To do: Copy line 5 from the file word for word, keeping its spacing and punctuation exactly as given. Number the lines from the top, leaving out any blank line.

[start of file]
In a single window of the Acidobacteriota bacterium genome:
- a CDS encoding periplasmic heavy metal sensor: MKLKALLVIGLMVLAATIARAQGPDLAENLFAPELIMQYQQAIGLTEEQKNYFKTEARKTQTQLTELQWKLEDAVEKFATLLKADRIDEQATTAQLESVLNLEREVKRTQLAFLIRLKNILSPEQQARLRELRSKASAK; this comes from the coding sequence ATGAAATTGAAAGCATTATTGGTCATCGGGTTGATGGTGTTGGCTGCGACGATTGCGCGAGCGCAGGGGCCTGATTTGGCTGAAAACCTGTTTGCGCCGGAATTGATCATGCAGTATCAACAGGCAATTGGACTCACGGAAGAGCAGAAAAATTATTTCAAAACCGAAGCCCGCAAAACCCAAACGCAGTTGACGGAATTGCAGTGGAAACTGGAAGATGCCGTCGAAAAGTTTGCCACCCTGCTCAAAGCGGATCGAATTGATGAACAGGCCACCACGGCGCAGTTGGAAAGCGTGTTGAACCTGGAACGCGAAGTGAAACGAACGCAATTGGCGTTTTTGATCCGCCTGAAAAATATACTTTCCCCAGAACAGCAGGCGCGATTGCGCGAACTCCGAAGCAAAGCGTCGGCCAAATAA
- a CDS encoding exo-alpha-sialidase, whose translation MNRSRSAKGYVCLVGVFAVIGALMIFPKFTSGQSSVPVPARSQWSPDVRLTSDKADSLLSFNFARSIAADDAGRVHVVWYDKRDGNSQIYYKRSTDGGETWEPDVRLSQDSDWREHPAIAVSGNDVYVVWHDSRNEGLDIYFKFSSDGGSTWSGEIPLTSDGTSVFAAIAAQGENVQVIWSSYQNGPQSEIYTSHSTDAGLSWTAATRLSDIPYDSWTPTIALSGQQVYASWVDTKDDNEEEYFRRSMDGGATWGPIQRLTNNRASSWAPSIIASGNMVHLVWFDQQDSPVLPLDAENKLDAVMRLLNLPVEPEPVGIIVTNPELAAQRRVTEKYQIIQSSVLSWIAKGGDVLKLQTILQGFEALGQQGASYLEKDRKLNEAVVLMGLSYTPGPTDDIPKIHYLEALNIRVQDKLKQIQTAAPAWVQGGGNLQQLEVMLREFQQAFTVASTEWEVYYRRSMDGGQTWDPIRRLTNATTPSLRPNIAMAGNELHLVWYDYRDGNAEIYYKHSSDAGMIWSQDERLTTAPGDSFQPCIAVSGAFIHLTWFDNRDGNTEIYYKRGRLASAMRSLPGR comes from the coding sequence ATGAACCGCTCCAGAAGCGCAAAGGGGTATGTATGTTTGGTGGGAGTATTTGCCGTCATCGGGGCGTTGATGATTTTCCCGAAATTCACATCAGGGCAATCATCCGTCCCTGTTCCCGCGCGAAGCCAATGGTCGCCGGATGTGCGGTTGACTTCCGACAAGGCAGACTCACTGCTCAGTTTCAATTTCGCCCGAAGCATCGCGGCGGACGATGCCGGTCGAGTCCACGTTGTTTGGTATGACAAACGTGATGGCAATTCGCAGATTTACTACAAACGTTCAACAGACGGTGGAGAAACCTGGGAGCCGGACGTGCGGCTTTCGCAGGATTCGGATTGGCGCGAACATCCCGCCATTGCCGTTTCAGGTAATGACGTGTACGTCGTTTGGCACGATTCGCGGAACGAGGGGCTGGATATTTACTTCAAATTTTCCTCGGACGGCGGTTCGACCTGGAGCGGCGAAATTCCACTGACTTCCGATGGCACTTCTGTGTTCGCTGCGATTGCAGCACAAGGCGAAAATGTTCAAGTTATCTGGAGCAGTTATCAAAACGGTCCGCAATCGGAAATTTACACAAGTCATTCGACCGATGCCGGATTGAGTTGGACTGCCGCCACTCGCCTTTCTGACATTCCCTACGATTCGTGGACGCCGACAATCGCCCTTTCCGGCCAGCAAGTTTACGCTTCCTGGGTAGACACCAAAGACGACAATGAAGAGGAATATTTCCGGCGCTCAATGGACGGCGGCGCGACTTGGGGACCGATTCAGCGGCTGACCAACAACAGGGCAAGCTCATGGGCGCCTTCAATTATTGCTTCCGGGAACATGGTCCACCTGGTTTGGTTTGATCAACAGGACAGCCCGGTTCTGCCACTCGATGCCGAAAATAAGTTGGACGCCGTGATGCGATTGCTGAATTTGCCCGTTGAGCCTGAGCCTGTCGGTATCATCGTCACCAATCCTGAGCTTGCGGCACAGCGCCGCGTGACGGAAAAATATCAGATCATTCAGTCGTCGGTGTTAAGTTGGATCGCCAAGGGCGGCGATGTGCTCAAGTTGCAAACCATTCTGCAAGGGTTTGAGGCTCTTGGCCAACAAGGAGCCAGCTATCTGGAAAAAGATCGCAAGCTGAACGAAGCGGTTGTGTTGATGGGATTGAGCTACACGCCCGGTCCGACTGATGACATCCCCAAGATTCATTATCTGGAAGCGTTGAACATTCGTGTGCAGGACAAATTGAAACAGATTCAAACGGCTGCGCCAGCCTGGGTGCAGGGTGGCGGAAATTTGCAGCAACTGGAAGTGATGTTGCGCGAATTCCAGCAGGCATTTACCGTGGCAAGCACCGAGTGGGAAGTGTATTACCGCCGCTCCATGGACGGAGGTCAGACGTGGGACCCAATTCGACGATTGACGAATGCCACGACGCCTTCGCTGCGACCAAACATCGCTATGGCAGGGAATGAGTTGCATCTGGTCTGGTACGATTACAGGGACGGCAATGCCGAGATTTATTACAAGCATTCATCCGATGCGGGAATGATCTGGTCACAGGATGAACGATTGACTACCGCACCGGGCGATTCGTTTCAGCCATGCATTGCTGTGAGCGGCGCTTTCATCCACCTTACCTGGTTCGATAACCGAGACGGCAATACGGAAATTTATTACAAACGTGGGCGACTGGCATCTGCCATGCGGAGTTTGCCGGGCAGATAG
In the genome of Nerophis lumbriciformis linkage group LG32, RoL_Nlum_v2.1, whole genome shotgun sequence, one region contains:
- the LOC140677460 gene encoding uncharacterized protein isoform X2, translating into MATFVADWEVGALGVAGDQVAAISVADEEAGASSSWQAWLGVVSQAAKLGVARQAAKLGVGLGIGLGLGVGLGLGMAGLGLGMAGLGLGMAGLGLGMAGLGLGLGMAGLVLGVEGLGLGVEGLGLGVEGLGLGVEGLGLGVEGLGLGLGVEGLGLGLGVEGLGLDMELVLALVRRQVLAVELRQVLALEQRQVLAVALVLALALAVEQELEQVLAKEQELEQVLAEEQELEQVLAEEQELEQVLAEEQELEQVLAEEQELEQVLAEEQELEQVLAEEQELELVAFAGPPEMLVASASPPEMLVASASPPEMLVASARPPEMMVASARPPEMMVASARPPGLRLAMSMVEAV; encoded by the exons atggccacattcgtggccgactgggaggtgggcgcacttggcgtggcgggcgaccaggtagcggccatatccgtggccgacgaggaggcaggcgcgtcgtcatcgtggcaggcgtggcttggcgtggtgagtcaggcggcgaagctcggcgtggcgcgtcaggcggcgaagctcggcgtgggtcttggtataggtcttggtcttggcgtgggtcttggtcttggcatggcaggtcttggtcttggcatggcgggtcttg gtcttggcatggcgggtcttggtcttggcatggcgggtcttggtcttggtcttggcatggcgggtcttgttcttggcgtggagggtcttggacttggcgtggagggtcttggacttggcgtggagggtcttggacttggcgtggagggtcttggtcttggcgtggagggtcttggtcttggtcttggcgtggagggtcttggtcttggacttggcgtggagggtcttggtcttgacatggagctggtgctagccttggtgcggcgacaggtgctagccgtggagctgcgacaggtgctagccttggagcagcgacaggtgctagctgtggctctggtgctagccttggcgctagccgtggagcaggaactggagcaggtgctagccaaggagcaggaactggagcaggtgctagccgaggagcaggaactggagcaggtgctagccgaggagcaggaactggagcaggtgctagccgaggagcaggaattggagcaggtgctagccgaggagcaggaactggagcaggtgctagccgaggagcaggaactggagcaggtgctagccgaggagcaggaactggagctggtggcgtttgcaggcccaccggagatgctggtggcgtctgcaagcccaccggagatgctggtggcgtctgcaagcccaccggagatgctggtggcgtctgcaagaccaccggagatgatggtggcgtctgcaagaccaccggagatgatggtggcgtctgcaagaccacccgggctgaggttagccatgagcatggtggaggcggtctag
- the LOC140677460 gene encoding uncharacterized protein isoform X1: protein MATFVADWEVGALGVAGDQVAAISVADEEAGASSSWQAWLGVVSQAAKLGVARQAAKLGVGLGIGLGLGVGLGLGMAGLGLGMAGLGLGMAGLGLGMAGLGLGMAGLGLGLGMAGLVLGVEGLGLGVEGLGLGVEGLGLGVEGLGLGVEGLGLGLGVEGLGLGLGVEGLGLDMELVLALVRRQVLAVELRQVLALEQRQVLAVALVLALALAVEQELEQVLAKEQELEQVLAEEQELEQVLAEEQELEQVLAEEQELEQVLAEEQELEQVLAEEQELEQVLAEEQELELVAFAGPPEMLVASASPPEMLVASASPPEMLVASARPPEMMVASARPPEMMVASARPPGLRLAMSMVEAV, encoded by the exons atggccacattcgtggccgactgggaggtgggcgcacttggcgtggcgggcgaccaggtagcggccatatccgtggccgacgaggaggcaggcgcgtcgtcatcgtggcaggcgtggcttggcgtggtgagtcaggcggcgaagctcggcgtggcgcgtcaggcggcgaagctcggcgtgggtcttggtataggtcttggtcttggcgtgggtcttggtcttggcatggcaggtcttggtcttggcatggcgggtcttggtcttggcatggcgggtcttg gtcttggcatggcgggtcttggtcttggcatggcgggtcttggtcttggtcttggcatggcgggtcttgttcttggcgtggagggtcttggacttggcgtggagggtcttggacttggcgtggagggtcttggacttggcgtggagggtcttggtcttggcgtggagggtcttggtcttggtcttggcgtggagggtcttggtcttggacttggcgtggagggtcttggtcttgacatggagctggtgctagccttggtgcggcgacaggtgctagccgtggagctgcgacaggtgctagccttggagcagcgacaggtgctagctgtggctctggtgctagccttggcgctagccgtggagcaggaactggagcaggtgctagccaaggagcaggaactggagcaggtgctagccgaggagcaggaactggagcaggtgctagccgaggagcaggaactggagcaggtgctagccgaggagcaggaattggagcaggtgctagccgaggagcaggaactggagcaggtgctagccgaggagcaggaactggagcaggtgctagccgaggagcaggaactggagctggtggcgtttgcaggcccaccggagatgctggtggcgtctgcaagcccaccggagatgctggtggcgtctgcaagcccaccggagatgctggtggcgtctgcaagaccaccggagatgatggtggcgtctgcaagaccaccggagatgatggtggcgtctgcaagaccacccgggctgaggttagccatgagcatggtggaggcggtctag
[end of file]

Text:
- the LOC140677460 gene encoding uncharacterized protein isoform X2, translating into MATFVADWEVGALGVAGDQVAAISVADEEAGASSSWQAWLGVVSQAAKLGVARQAAKLGVGLGIGLGLGVGLGLGMAGLGLGMAGLGLGMAGLGLGMAGLGLGLGMAGLVLGVEGLGLGVEGLGLGVEGLGLGVEGLGLGVEGLGLGLGVEGLGLGLGVEGLGLDMELVLALVRRQVLAVELRQVLALEQRQVLAVALVLALALAVEQELEQVLAKEQELEQVLAEEQELEQVLAEEQELEQVLAEEQELEQVLAEEQELEQVLAEEQELEQVLAEEQELELVAFAGPPEMLVASASPPEMLVASASPPEMLVASARPPEMMVASARPPEMMVASARPPGLRLAMSMVEAV; encoded by the exons atggccacattcgtggccgactgggaggtgggcgcacttggcgtggcgggcgaccaggtagcggccatatccgtggccgacgaggaggcaggcgcgtcgtcatcgtggcaggcgtggcttggcgtggtgagtcaggcggcgaagctcggcgtggcgcgtcaggcggcgaagctcggcgtgggtcttggtataggtcttggtcttggcgtgggtcttggtcttggcatggcaggtcttggtcttggcatggcgggtcttg gtcttggcatggcgggtcttggtcttggcatggcgggtcttggtcttggtcttggcatggcgggtcttgttcttggcgtggagggtcttggacttggcgtggagggtcttggacttggcgtggagggtcttggacttggcgtggagggtcttggtcttggcgtggagggtcttggtcttggtcttggcgtggagggtcttggtcttggacttggcgtggagggtcttggtcttgacatggagctggtgctagccttggtgcggcgacaggtgctagccgtggagctgcgacaggtgctagccttggagcagcgacaggtgctagctgtggctctggtgctagccttggcgctagccgtggagcaggaactggagcaggtgctagccaaggagcaggaactggagcaggtgctagccgaggagcaggaactggagcaggtgctagccgaggagcaggaactggagcaggtgctagccgaggagcaggaattggagcaggtgctagccgaggagcaggaactggagcaggtgctagccgaggagcaggaactggagcaggtgctagccgaggagcaggaactggagctggtggcgtttgcaggcccaccggagatgctggtggcgtctgcaagcccaccggagatgctggtggcgtctgcaagcccaccggagatgctggtggcgtctgcaagaccaccggagatgatggtggcgtctgcaagaccaccggagatgatggtggcgtctgcaagaccacccgggctgaggttagccatgagcatggtggaggcggtctag